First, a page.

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Quick answer
"Get out" is an intransitive verb phrase which is often translated as "salir", and "get away" is an intransitive verb phrase which is also often translated as "salir". Learn more about the difference between "get out" and "get away" below.
get out(
giht
 
aut
)
An intransitive verb phrase is a phrase that combines a verb with a preposition or other particle and does not require a direct object (e.g. Everybody please stand up.).
intransitive verb phrase
1. (to exit)
a. salir (of a building)
I can't get out of the house because the baby is sick.No puedo salir de la casa porque el bebé está enfermo.
b. bajarse (of a vehicle)
Jack got out of the car and went to open the door for Mandy.Jack se bajó del coche y pasó a abrirle la puerta a Mandy.
2. (to escape)
a. salir
After five years in prison, the criminal got out.Después de cinco años en prisión, el criminal salió libre.
b. escapar
The dog got out through the back door.El perro se escapó por la puerta de atrás.
3. (to become disclosed)
a. salir
When the real story got out, the public was shocked.Cuando salió la verdadera historia, la gente quedó escandalizada.
b. filtrarse
Despite efforts to keep the deal a secret, the details got out.A pesar de los esfuerzos por mantener el trato en secreto, se filtraron los detalles.
c. saberse
If information about her illegal business deals gets out, she'll likely be deported.Si la información sobre sus negocios ilegales se sabe, probablemente será deportada.
d. hacerse público
When the documents got out, his career was finished.Cuando se hicieron públicos los documentos, su carrera se terminó.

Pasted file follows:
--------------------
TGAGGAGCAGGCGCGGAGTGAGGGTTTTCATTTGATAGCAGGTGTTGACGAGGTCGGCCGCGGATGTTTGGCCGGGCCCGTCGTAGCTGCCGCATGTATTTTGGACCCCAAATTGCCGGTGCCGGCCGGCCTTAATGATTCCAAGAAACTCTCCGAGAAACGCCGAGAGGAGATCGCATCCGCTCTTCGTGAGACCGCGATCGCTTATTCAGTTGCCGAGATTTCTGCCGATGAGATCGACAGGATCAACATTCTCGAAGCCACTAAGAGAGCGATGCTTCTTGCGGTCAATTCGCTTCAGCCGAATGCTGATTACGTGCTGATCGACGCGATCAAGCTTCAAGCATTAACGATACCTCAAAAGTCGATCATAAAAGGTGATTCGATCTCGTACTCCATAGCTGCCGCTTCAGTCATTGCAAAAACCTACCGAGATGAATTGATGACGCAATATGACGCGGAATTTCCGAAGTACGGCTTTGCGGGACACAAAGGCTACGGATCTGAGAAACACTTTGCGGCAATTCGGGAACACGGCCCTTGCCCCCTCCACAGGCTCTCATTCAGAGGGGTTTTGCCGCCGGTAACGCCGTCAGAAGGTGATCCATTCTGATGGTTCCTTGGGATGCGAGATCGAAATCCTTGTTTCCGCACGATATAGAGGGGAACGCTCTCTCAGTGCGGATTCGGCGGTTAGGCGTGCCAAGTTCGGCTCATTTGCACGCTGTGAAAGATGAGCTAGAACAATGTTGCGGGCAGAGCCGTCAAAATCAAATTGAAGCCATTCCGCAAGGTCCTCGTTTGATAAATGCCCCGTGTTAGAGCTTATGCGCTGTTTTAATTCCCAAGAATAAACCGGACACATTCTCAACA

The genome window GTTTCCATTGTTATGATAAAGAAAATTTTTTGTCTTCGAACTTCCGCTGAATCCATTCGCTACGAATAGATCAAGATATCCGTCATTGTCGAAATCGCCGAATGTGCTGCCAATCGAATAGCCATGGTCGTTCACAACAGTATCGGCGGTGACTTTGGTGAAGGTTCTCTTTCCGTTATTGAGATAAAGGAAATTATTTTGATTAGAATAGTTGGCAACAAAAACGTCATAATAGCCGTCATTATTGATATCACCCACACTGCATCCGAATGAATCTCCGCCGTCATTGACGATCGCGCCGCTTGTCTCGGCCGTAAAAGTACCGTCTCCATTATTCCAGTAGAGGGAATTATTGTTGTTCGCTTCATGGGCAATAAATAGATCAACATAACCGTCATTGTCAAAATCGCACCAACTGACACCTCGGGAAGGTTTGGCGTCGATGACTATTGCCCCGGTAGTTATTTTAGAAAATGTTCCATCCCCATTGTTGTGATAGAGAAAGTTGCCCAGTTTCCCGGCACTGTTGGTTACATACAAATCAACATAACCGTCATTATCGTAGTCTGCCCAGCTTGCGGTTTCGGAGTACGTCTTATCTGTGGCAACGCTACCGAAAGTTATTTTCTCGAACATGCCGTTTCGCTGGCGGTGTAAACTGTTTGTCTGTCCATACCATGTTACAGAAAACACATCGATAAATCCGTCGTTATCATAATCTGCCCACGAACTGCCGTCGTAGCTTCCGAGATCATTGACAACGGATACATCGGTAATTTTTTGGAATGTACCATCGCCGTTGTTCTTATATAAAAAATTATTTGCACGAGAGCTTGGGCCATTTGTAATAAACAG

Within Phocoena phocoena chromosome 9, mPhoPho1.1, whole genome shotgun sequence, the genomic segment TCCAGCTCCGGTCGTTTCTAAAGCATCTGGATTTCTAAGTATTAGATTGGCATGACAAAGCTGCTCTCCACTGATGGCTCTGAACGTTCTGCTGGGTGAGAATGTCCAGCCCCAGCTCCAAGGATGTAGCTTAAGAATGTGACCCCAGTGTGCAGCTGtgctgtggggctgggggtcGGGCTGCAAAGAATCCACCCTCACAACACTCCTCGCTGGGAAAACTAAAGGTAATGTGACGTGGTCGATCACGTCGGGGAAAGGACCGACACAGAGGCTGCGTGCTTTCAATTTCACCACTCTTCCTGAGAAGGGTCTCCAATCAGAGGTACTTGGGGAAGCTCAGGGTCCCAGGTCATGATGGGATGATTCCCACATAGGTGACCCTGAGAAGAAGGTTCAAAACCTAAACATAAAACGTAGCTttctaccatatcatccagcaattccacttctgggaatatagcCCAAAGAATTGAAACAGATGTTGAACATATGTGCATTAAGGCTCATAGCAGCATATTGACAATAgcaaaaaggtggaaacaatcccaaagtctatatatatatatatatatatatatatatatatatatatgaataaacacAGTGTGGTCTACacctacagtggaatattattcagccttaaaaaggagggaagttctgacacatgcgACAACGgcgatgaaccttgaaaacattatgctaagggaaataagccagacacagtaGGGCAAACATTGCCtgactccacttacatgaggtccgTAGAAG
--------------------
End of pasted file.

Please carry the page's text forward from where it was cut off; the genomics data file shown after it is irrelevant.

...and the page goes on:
A transitive verb phrase is a phrase that combines a verb with a preposition or other particle and requires a direct object (e.g. Take out the trash.).
transitive verb phrase
4. (to remove)
a. sacar
I could see we were lost so I got the map out.Vi que nos habíamos perdido y saqué el mapa.
b. quitar
If I can get blood stains out of a white T-shirt, I can do anything.Si puedo quitar manchas de sangre de una camiseta blanca, puedo hacer lo que sea.
5. (to cause to leave)
a. sacar
I couldn't get him out of the party.No lo pude sacar de la fiesta.
6. (to send)
a. mandar
I was able to get an email out to the colonel before we went out of range.Logré mandar un correo electrónico al coronel antes de quedarme sin cobertura.
7. (sports)
a. eliminar
The second baseman caught a fly and got the batter out.El hombre de la segunda base atrapó un fly y eliminó al bateador.
8. (to utter)
a. decir
Larry was so stunned that he could barely get a word out.Larry estaba tan pasmado que apenas podía decir una palabra.
9. (to send for) (United Kingdom)
a. hacer venir
It'll cost a fortune to get a plumber out at this time of night.Va a costar un dineral hacer venir a un plomero a estas horas de la noche.
An interjection is a short utterance that expresses emotion, hesitation, or protest (e.g. Wow!).
10. (go away)
a. fuera de aquí
Get out! I don't want to see you!¡Fuera de aquí! ¡No quiero verte!
11.
A word or phrase that is commonly used in conversational speech (e.g. skinny, grandma).